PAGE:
“Yeah, except for the sun-dried tomatoes,” he responds.

Pointing out the vegetables to my son with my fork, I say, “It’s zucchini from our garden and mushrooms and peppers from the farm box.”

He hestitates, then stabs a mushroom and puts it in his mouth. “It’s good,” he says with a full mouth.

“Isn’t it?” I say and smile.

The “farm box” is the weekly delivery we get from our community supported agriculture (otherwise known as CSA) program. For those not familiar with it, a CSA involves pre-paying at the beginning of a season for produce and sometimes other farm goods, like meat and eggs. Throughout the season, you pick up a box of food each week that the farm delivers to a specific location. LocalHarvest has a list of CSAs around the country.

While I love local food, I had stayed away from CSAs for years. The last time we subscribed to one, I was in graduate school ten years ago. Because we lived in England, it was full of root vegetables that we had no idea what to do with. Sometimes that was great. I did learn to love parsnips and still use them. Other times it was disastrous. When I tried to use up the beets, I ended up burning a borscht soup that was already pretty bad. Despite pretending “it wasn’t that bad,” it was one of the worst things I have ever eaten in my life.

This year, we thought it might be time to try a CSA again. While we love how locally-grown is fresher and connects you to the farmers, we were finding it harder and harder to get to the farmers’ market on Saturday mornings.  Here’s why I’m glad that we subscribed to Bending Bridge Farm’s community supported agriculture program:

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Learning to Love My Son Exactly Where He’s Standing

Learning to Love My Son Exactly Where He's Standing. What happens when your music loving kid doesn't want to go up front to a concert? (Photo: Kids standing on stage with a musician with the words "Mister G" in balloon letters above them.)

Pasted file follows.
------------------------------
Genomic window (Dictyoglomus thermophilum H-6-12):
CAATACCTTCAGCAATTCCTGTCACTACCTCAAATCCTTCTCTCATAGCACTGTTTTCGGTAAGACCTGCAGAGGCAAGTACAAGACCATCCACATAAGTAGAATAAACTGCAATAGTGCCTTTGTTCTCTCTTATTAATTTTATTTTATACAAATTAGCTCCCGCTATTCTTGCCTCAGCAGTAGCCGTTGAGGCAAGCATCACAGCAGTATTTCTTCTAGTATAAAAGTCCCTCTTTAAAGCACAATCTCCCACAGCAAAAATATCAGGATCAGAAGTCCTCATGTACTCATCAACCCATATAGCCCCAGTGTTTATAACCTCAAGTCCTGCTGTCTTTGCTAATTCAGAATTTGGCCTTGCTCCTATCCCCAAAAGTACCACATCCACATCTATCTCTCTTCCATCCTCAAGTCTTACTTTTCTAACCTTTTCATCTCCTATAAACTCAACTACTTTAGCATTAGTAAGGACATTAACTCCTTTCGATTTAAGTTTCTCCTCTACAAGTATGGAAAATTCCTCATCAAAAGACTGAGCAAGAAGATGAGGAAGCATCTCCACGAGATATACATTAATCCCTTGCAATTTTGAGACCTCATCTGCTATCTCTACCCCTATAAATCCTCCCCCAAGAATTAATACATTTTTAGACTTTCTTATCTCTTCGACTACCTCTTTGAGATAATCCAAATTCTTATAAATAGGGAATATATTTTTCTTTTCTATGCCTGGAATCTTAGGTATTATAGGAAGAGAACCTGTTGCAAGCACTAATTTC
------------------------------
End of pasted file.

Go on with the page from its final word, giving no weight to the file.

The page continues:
The crowd of kids in front of the concert stage were singing, jumping, and dancing, frenzied and joyful. At the edge of the crowd, next to the chairs for the parents, stood my four-year-old son. He watched and occasionally bounced his head a little, like a kid at homecoming who feels uncomfortable dancing. Other times he wandered to me in the back, seemingly missing the music altogether.

“Who is this kid?” I wondered.

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What is Sustainability?

What is Sustainability? Sustainability is about a lot more than what we buy - it's about community. (Photo: A tree with red berries)

Pushing my son on the biggest tree swing I’ve ever seen, he declared, “This is fun!” As I half-listened to a talk on medicinal plants, I had to agree. We were at the second annual Paw Paw Festival at Long Creek Homestead, the home of a local family who grows much of their own food based on ecological principles. While we go to these events because they’re fun, it’s much more than that. I bring my family to these events so we can have a little glimpse into a possible potential, beautiful future. That’s because these kind of community events embody social and environmental sustainability to me.

Sustainability has become such a buzzword it’s easy to lose the true meaning. Companies sell us “green living” via labels on products that promise they will be safer for your family. (Never mind anyone else’s family.) But to create a just world that offers opportunities to all people in a way that’s environmentally sound, we have to go deeper.

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How to Talk to People Who Disagree With Your Parenting or Lifestyle Choices

How to Talk to People Who Disagree with Your Parenting or Lifestyle Choices. Have family & neighbors questioning what you're choosing for your family? Try these science-based tips to help reduce conflict while still stating your mind. (Photo: A set Thanksgiving table.)